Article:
In customary style on June 12, The Guardian columnist, Polly Toynbee, succinctly described Boris Johnson’s appeal to Great Britain’s Conservative Party to elect him their new president and thus, automatically, UK Prime Minister. It was delivered, she wrote, with “charm, the magic; the charisma was well polished.”
And then, before Johnson supporters could reach for their ballot papers, she added: “His snake oil of choice is optimism so miserably lacking in politics now, radiating out of him like sunshine. All fake, all sun-ray lamp that turns off in private, but it outshines his rivals and dazzles anyone willing to ignore everything we know about his rotten-to-the-core character.”
In the UK and online, The Guardian and its reporters and columnists support the old and proud philosophy of honest journalism; “get it fast, get it first, but first, get it right.” (For the record I’m a Guardian subscriber, but am not on the payroll and never have been. I think that online or in print, it’s among the best in the world. And, I’m happy to be able to read it for a few pennies a day.)
What attracted me to the Toynbee column and a few days later (June 24) a piece by Max Hastings, former editor of the Daily Telegraph and the London Evening Standard, was the similarity, although never mentioned, in the public portrayal of Johnson with USA President Donald Trump.
Here’s Max Hastings on Johnson: “There is room for debate about whether he is a scoundrel or mere rogue, but not much about his moral bankruptcy, rooted in contempt for truth.” And later in the same article: “Dignity still matters in public office, and Johnson will never have it.
Yet his graver vice is cowardice, reflected in a willingness to tell any audience whatever he thinks most likely to please, heedless of the inevitability of its contradiction an hour later.”
Substitute Trump for Johnson and nothing else need be changed.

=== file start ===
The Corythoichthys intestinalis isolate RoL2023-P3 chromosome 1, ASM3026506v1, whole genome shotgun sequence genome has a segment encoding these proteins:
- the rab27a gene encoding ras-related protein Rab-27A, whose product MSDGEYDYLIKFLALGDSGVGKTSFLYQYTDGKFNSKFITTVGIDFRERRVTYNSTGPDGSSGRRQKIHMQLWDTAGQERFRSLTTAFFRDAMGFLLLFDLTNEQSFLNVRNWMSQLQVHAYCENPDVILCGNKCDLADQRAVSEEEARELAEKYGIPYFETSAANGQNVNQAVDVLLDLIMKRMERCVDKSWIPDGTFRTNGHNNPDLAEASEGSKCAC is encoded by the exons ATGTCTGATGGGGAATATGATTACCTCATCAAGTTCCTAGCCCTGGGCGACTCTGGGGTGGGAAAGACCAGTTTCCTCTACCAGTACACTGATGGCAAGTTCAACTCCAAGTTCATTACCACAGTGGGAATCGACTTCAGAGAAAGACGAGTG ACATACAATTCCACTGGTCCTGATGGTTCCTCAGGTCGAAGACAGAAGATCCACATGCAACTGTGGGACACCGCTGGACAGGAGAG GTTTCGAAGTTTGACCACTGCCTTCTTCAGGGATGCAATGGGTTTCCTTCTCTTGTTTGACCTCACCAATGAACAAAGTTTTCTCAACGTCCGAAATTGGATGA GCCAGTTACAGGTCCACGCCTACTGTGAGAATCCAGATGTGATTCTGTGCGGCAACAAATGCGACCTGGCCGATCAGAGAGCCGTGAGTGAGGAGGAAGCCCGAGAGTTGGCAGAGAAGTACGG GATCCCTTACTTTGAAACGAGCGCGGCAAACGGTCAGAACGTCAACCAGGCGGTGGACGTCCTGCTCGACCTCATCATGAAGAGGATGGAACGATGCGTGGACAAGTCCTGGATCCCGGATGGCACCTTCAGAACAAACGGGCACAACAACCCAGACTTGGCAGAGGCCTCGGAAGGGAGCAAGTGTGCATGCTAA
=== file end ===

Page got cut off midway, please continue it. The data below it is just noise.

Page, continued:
The same rule can be applied to Hastings’ note that Johnson, like Trump, has had a “lurid love life.”
Hastings: “We can scarcely strip the emperor’s clothes from a man who has built a career, or at least a lurid love life, out of strutting without them.” He forecast that, if Johnson should win the PM’s job, “the experience of the premiership will lay bare his absolute unfitness for it.”
For Canada, stuck between “absolute unfitness of Trump” ruling just to our south and the pending possibility of an “absolutely unfit twin” in charge of our mother country, life could be about to take another interesting but unhappy turn.
The UK, once the mightiest of Empires will soon to be Brexit divorced from Europe; Scotland is still fretting for full separation; Wales must wonder if it should leave or stay; Ireland might ask if anyone is interested in a homecoming for the northern counties. And England would be a small left – alone country in a world where what we call western democracy wobbles on its foundations in the old world and the new.
In “the old country” the once world power is considering asking a man with a well recorded embarrassing conduct record to shuffle it off stage. In “the new world” United States of America Republicans have already made one bad leadership decision and are considering repeating it, believing a man whose main interest in life appears to be his own fame and gratification can win back lost leadership respect.
Quo Vadis? is all we can wonder.